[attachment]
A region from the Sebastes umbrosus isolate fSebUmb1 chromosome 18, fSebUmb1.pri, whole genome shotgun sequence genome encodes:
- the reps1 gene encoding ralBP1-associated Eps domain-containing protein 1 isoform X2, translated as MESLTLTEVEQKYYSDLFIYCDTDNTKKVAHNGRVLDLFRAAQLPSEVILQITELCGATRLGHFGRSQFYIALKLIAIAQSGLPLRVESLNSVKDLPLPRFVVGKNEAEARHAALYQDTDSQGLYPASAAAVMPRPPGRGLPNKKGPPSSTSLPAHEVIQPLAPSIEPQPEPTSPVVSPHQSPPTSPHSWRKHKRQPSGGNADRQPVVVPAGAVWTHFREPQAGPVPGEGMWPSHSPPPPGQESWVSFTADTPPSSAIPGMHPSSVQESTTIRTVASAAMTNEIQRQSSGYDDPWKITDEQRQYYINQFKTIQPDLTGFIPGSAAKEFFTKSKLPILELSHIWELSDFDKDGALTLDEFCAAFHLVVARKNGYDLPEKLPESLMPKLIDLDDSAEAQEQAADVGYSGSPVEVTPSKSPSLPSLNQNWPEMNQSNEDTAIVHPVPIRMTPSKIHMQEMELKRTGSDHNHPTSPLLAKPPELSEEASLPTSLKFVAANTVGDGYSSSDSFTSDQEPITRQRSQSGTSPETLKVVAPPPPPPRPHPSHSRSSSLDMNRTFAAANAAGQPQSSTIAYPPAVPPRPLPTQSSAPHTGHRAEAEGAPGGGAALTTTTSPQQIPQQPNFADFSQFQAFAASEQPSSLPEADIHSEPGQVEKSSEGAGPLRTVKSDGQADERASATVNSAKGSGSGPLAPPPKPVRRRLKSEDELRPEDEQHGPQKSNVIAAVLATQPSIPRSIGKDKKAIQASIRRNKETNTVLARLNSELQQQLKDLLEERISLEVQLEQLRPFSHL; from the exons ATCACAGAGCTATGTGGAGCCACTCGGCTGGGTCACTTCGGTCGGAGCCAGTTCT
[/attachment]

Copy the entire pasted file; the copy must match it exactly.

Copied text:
A region from the Sebastes umbrosus isolate fSebUmb1 chromosome 18, fSebUmb1.pri, whole genome shotgun sequence genome encodes:
- the reps1 gene encoding ralBP1-associated Eps domain-containing protein 1 isoform X2, translated as MESLTLTEVEQKYYSDLFIYCDTDNTKKVAHNGRVLDLFRAAQLPSEVILQITELCGATRLGHFGRSQFYIALKLIAIAQSGLPLRVESLNSVKDLPLPRFVVGKNEAEARHAALYQDTDSQGLYPASAAAVMPRPPGRGLPNKKGPPSSTSLPAHEVIQPLAPSIEPQPEPTSPVVSPHQSPPTSPHSWRKHKRQPSGGNADRQPVVVPAGAVWTHFREPQAGPVPGEGMWPSHSPPPPGQESWVSFTADTPPSSAIPGMHPSSVQESTTIRTVASAAMTNEIQRQSSGYDDPWKITDEQRQYYINQFKTIQPDLTGFIPGSAAKEFFTKSKLPILELSHIWELSDFDKDGALTLDEFCAAFHLVVARKNGYDLPEKLPESLMPKLIDLDDSAEAQEQAADVGYSGSPVEVTPSKSPSLPSLNQNWPEMNQSNEDTAIVHPVPIRMTPSKIHMQEMELKRTGSDHNHPTSPLLAKPPELSEEASLPTSLKFVAANTVGDGYSSSDSFTSDQEPITRQRSQSGTSPETLKVVAPPPPPPRPHPSHSRSSSLDMNRTFAAANAAGQPQSSTIAYPPAVPPRPLPTQSSAPHTGHRAEAEGAPGGGAALTTTTSPQQIPQQPNFADFSQFQAFAASEQPSSLPEADIHSEPGQVEKSSEGAGPLRTVKSDGQADERASATVNSAKGSGSGPLAPPPKPVRRRLKSEDELRPEDEQHGPQKSNVIAAVLATQPSIPRSIGKDKKAIQASIRRNKETNTVLARLNSELQQQLKDLLEERISLEVQLEQLRPFSHL; from the exons ATCACAGAGCTATGTGGAGCCACTCGGCTGGGTCACTTCGGTCGGAGCCAGTTCT